Society for Financial Studies


April 8, 2014: Last Days to Book Your Cavalcade Hotel!

There are only a few days left to book your hotel room within the SFS room blocks for the Finance Cavalcade. If you have not booked your room, please make sure you book before the blocks run out. Hotel information is available here.

April 3, 2014: Latest Forthcoming Paper

Forthcoming in Volume 3: “Long-term debt and hidden borrowing” by Heski Bar-Isaac and Vicente Cuñat.

April 2, 2014: Latest Forthcoming Paper

Forthcoming in Volume 3: “Is the Stock Market Just a Side Show? Evidence from a Structural Reform” by Murillo Campello, Rafael P. Ribas, and Albert Wang.

March 25, 2014: Final Week for Early Registration!

Register for the Cavalcade by April 1 to pay the early registration fee of $100 for SFS members or $140 for nonmembers. Registration fees increase on April 2! Register here.

March 18, 2014: Latest Issue of RCFS Has Published Online

Issue 2(2) of RCFS has now published! Subscribers can view the issue online here.

March 14, 2014: Cavalcade Program Now Available

Have you checked out this year’s Cavalcade program? Visit the 2014 SFS Finance Cavalcade web site to view the papers that will be presented in May! If you haven’t registered for the Cavalcade, you can also register and book your hotel on the Cavalcade site. Register by April 1 to pay the early registration fee.

March 11, 2014: Email Communnication

We updated our email server last week. While efforts were made to capture every email sent during the transition, we know complications are possible. If you sent any emails to Jaclyn Einstein last week that have not received responses, please re-send.

February 6, 2014: Register for the 2014 Cavalcade

Registration is now available on the Cavalcade site. Register by April 1 to pay the early registration fee of $100 for SFS members or $140 for nonmembers. Registration fees increase on April 2!

January 28, 2014: Special Issue

RCFS‘s Executive Editor, Paolo Fulghieri, recently served as the special issue editor for The Review of Financial Studies. The special issue, “Entrepreneurial Finance and Innovation,” is free to read online!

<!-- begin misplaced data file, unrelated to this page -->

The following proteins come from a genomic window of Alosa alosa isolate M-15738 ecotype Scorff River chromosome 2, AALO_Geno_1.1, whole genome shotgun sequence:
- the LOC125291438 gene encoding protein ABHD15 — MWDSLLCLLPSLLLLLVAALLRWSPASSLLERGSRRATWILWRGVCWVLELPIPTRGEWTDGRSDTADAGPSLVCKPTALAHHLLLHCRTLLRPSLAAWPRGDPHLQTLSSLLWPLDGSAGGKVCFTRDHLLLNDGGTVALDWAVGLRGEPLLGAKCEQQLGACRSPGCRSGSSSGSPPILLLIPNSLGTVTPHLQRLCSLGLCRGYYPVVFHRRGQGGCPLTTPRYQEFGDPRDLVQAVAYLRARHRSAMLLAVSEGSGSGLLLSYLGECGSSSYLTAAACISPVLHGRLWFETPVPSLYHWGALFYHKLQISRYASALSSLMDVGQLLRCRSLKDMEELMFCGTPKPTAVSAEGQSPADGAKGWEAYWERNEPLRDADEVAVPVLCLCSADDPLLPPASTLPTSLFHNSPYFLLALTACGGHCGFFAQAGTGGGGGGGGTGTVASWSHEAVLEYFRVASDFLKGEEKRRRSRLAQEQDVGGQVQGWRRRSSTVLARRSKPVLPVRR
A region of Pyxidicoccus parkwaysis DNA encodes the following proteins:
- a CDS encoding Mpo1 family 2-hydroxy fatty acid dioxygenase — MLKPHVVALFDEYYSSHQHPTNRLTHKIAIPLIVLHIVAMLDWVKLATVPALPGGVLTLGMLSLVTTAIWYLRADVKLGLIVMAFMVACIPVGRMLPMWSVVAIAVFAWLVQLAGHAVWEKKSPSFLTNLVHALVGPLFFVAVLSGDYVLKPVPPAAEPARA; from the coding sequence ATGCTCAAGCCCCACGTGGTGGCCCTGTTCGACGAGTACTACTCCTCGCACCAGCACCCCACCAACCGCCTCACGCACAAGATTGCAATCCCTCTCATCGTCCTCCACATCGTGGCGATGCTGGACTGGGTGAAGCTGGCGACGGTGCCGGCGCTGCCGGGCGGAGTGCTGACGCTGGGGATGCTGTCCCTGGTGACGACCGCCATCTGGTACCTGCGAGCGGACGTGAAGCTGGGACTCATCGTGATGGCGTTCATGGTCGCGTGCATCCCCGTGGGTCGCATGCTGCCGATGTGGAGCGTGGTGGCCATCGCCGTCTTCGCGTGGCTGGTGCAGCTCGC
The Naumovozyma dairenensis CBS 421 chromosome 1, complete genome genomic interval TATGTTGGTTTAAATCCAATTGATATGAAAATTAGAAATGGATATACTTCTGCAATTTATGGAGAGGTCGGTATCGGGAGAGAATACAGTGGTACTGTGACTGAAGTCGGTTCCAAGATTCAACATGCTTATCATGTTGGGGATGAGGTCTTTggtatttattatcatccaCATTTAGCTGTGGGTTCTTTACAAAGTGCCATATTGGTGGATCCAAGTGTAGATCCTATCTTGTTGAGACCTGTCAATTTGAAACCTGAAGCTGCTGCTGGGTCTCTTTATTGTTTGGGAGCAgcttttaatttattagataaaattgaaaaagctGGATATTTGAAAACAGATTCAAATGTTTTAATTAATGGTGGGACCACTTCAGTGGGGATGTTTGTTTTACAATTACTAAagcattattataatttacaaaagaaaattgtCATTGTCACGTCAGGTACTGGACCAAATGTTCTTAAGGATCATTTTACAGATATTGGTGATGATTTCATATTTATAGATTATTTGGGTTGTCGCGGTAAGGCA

January 23, 2014: Color Figure Charge

Effective January 1, 2014, the charge per figure for including a color figure in the The Review of Corporate Finance Studies has been dropped in half to $300!

  • For Papers Currently Under Review
  • Turnaround:
    Mean: 44.81 days
    Median: 43 days
    Acceptance Rate:
    (since 4/21/12): 9.87%
  • Conference Announcements

  • Color Pages

    The RCFS publishes pages in color! You can include figures for free in the online publication on Oxford University's web page. If you want some or all of the figures to appear in color in the printed version as well, there is a service fee of $300 per figure to cover the journal's costs.

  • RSS Feed

    Want to be notified by RSS about new RCFS papers? Visit the RSS information on our publisher's website.

Forthcoming in the RCFS

Long-term debt and hidden borrowing

by Heski Bar-Isaac, Vicente Cuñat
We consider borrowers with the opportunity to raise funds from both a competitive banking sector, in which information is shared, and an opaque system of hidden lenders, in which information is private. The presence of hidden lenders allows borrowers to conceal poor results from their banks and thus restricts the set of contracts that can be obtained from the banking sector. In equilibrium, borrowers obtain funds from both the banking sector and the inefficient hidden sector simultaneously such that different types of borrowers cannot be distinguished by banks. This lack of transparency generates cross-subsidies between different, observationally equivalent borrowers. We demonstrate that the variety of funding arrangements offered by the banking sector is smaller when the cost of borrowing in the hidden sector is lower. In particular, whereas high costs of hidden borrowing allow each different (viable) type of borrower to access unique terms from the banking sector, as the cost of hidden borrowing falls, an increasing number of borrowers face identical terms up to the point at which all borrowers accessing the banking sector (which may include inefficient borrowers) face identical terms.

Is the Stock Market Just a Side Show? Evidence from a Structural Reform

by Murillo Campello, Rafael P. Ribas, Albert Wang  
The 2005 split-share reform in China mandated the conversion of nontradable stocks into tradable status. This paper examines the effects of stock markets on corporate outcomes exploiting multiple institutional features of the Chinese conversion program. Using a generalized propensity score matching approach, we identify increases in corporate pro…fitability, investment, value, and productivity as a result of the reform. We also identify changes in …firms’ likelihood to issue shares and engage in mergers, as well as changes in dividend and capital structure policies. Our …findings provide insights on the role of stock markets in shaping corporate activity and on the impact of regulation on economic growth.